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Human Resources Assistants, except Payroll and Timekeeping
Human resources assistants maintain the personnel records of an organization’s employees. These records include information such as name, address, job title, and earnings, benefits such as health and life insurance, and tax withholding. On a daily basis, these assistants record information and answer questions about employee absences and supervisory reports on employees’ job performance. When an employee receives a promotion or switches health insurance plans, the human resources assistant updates the appropriate form. Human resources assistants also may prepare reports for managers elsewhere within the organization. For example, they might compile a list of employees eligible for an award.
In smaller organizations, some human resources assistants perform a variety of other clerical duties, including answering telephone or written inquiries from the public, sending out announcements of job openings or job examinations, and issuing application forms. When credit bureaus and finance companies request confirmation of a person’s employment, the human resources assistant provides authorized information from the employee’s personnel records. He or she may also contact payroll departments and insurance companies to verify changes to records.
Some human resources assistants are involved in hiring. They screen job applicants to obtain information such as their education and work experience; administer aptitude, personality, and interest tests; explain the organization’s employment policies and refer qualified applicants to the employing official; and request references from present or past employers. Also, human resources assistants inform job applicants, by telephone or letter, of their acceptance for or denial of employment.
In some job settings, human resources assistants have specific job titles. For example, assignment clerks notify a firm’s existing employees of upcoming vacancies, identify applicants who qualify for the vacancies, and assign those who are qualified to various positions. They also keep track of vacancies that arise throughout the organization, and they complete and distribute forms advertising vacancies. When filled-out applications are returned, these clerks review and verify the information in them, using personnel records. After a selection for a position is made, they notify all of the applicants of their acceptance or rejection.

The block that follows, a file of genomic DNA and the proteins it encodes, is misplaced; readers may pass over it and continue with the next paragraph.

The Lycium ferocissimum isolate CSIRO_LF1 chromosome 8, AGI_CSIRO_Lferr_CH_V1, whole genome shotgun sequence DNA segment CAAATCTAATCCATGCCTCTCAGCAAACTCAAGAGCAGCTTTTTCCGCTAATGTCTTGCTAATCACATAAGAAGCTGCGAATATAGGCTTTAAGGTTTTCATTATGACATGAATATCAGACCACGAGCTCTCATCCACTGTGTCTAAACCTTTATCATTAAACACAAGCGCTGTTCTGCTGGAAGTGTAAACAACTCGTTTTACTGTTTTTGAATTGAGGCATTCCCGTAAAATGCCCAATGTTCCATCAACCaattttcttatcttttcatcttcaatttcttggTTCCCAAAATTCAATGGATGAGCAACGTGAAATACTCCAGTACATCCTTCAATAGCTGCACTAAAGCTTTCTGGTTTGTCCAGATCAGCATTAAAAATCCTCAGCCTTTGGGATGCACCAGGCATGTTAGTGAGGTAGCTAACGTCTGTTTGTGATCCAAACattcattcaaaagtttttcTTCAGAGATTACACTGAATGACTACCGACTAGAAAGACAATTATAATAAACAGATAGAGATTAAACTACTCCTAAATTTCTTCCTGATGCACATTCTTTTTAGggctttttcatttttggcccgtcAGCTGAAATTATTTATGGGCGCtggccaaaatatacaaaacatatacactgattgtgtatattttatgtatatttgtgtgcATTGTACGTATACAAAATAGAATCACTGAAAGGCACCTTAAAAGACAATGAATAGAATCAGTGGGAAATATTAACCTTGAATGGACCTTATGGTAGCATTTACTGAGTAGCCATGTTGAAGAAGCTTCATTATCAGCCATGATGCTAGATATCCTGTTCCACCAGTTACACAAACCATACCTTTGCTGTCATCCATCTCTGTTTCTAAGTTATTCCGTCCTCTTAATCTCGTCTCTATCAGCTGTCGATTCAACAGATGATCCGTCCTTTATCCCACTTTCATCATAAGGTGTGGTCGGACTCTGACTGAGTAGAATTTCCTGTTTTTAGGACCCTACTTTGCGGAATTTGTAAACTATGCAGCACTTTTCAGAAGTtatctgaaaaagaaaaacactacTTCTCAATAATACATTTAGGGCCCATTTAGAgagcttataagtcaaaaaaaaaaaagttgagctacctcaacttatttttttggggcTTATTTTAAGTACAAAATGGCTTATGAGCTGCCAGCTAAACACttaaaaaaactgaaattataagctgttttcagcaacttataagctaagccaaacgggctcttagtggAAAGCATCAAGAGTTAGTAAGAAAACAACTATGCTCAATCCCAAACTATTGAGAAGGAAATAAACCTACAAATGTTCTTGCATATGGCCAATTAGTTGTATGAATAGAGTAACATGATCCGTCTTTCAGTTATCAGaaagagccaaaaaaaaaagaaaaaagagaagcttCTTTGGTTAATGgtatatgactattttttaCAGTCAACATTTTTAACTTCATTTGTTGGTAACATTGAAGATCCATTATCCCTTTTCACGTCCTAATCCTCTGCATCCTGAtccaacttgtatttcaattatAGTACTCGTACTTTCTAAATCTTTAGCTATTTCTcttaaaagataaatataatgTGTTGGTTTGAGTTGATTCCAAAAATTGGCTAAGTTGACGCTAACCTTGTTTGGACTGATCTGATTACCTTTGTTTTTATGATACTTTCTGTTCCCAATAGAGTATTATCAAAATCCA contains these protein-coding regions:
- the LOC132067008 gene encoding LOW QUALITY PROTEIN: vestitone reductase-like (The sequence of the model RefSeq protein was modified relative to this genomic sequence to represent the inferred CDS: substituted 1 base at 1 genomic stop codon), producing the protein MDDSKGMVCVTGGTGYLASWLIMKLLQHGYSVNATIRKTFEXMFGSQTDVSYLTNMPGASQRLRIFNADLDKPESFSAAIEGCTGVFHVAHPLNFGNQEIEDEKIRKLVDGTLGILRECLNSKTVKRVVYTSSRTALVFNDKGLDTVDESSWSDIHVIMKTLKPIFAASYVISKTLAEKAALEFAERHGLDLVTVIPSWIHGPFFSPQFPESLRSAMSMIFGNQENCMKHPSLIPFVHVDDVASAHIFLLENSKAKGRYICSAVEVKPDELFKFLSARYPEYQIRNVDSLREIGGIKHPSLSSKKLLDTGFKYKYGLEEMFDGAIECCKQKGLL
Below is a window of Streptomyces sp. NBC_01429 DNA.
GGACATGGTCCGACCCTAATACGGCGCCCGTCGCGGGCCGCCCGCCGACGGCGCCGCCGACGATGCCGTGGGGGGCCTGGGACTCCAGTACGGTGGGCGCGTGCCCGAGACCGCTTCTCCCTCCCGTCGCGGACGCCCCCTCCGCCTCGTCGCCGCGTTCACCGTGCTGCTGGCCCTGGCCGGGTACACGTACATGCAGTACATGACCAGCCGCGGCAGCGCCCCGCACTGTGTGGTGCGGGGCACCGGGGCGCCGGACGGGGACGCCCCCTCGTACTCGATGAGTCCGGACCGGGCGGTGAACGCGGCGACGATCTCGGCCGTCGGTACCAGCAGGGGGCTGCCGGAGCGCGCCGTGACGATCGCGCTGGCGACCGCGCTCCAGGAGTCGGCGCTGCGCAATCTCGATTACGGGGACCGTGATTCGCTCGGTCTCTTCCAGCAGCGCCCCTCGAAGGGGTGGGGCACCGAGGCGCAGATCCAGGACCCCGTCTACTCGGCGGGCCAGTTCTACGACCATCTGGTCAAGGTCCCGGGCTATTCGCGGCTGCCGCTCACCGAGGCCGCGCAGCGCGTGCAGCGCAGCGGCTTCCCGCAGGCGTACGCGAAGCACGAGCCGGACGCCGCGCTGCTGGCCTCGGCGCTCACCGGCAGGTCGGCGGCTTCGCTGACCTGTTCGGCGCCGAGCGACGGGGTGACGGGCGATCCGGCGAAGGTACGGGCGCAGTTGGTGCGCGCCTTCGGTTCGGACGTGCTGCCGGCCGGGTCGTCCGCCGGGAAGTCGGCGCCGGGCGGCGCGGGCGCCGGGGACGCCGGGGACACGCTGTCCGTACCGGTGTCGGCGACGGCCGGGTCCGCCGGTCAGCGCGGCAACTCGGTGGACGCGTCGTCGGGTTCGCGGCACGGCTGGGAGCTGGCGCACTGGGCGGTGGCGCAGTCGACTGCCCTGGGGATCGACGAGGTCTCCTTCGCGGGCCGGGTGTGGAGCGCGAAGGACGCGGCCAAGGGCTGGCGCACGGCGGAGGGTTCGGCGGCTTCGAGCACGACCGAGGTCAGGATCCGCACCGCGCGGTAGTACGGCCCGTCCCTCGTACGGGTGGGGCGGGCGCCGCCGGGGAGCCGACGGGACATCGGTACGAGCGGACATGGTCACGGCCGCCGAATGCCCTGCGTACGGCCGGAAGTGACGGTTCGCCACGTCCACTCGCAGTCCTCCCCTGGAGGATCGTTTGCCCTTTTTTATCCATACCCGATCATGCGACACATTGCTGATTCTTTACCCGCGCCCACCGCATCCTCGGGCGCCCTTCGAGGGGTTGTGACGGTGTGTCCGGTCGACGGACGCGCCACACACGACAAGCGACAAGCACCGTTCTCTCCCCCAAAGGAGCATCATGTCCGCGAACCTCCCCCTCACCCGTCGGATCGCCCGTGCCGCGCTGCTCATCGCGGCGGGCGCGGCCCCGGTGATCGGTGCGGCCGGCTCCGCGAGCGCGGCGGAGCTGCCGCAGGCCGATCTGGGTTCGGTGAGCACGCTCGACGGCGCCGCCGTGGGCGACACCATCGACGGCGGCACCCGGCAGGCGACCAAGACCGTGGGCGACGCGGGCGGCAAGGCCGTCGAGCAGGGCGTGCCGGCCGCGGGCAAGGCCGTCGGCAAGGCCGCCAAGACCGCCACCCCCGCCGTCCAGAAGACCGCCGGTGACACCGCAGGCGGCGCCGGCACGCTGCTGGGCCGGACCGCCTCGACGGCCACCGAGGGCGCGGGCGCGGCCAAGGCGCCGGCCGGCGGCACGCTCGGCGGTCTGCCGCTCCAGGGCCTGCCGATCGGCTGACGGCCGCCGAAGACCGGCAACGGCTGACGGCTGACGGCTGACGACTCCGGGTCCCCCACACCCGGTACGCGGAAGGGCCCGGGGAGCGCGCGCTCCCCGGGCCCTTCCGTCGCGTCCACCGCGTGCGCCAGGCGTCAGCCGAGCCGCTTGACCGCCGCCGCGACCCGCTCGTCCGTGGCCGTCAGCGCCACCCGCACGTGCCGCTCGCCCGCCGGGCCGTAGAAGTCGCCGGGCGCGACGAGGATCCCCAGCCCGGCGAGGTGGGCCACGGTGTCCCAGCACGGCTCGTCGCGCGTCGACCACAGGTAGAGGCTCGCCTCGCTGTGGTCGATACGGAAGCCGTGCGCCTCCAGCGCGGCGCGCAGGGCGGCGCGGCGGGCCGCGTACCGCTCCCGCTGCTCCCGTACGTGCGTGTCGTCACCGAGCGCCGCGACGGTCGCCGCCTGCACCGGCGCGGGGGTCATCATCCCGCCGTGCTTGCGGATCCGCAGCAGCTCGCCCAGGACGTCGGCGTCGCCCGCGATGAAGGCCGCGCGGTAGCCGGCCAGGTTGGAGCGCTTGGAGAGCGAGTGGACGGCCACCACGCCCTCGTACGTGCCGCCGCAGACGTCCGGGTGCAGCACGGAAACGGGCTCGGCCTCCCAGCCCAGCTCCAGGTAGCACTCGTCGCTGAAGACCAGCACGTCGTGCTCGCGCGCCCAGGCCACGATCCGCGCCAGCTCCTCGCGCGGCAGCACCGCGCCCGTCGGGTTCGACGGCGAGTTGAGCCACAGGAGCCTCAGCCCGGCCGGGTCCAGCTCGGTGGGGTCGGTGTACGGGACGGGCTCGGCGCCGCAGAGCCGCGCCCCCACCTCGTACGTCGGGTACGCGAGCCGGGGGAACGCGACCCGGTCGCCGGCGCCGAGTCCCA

As another example, identification clerks are responsible for security matters at defense installations. They compile and record personal data about vendors, contractors, and civilian and military personnel and their dependents. The identification clerk’s job duties include interviewing applicants, corresponding with law enforcement authorities, and preparing badges, passes, and identification cards.
Human resources assistants held about 174,000 jobs in 2002. Although these workers are found in most industries, about 1 in every 4 is employed by a government agency. Colleges and universities, hospitals, department stores, and banks also employ large numbers of human resources assistants.
Employment of human resources assistants is expected to grow about as fast as the average for all occupations through the year 2012, as assistants continue to take on more responsibilities. For example, workers conduct Internet research to locate resumes, must be able to scan resumes of job candidates quickly and efficiently, and must be increasingly sensitive to confidential information such as salaries and Social Security numbers. In a favorable job market, more emphasis is placed on human resources departments, thus increasing the demand for assistants. However, even in economic downturns, there is demand, as human resources departments in all industries try to make their organizations more efficient by determining what type of employees to hire and strategically filling job openings. Human resources assistants may play an instrumental role in their organization’s human resources policies. For example, they may talk to staffing firms and consulting firms, conduct other research, and then offer their ideas on issues such as whether to hire temporary contract workers or full-time staff.
As with other office and administrative support occupations, the growing use of computers in human resources departments means that much of the data entry that is done by human resources assistants can be eliminated, as employees themselves enter the data and send the electronic file to the human resources office. Such an arrangement, which is most feasible in large organizations with multiple human resources offices, could limit job growth among human resources assistants.
In addition to positions arising from job growth, replacement needs will account for many job openings for human resources assistants as they advance within the human resources department, take jobs unrelated to human resources administration, or leave the labor force.
(See the introductory statement on information and record clerks for information on working conditions, training requirements, and earnings.)
Bureau of Labor Statistics, U.S. Department of Labor, Occupational Outlook Handbook, 2004-05 Edition,
Human Resources Assistants, , on the Internet at
(visited July 09, 2004).
Last Modified Date: February 27, 2004